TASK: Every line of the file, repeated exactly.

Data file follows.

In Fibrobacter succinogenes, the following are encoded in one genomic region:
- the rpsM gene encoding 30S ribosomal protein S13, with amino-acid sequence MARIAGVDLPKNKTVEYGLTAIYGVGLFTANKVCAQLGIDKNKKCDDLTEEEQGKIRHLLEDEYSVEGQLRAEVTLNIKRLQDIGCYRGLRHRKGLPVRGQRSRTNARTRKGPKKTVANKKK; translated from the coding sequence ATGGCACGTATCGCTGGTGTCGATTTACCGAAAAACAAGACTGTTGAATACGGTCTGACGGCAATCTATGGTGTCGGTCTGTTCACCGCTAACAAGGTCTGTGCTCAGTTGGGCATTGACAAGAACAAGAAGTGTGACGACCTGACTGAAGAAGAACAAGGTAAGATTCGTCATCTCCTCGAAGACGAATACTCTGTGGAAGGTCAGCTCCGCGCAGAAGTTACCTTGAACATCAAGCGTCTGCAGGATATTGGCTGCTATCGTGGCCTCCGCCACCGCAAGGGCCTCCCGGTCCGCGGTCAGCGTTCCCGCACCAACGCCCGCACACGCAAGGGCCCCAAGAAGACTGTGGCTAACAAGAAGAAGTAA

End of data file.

In Fibrobacter succinogenes, the following are encoded in one genomic region:
- the rpsM gene encoding 30S ribosomal protein S13, with amino-acid sequence MARIAGVDLPKNKTVEYGLTAIYGVGLFTANKVCAQLGIDKNKKCDDLTEEEQGKIRHLLEDEYSVEGQLRAEVTLNIKRLQDIGCYRGLRHRKGLPVRGQRSRTNARTRKGPKKTVANKKK; translated from the coding sequence ATGGCACGTATCGCTGGTGTCGATTTACCGAAAAACAAGACTGTTGAATACGGTCTGACGGCAATCTATGGTGTCGGTCTGTTCACCGCTAACAAGGTCTGTGCTCAGTTGGGCATTGACAAGAACAAGAAGTGTGACGACCTGACTGAAGAAGAACAAGGTAAGATTCGTCATCTCCTCGAAGACGAATACTCTGTGGAAGGTCAGCTCCGCGCAGAAGTTACCTTGAACATCAAGCGTCTGCAGGATATTGGCTGCTATCGTGGCCTCCGCCACCGCAAGGGCCTCCCGGTCCGCGGTCAGCGTTCCCGCACCAACGCCCGCACACGCAAGGGCCCCAAGAAGACTGTGGCTAACAAGAAGAAGTAA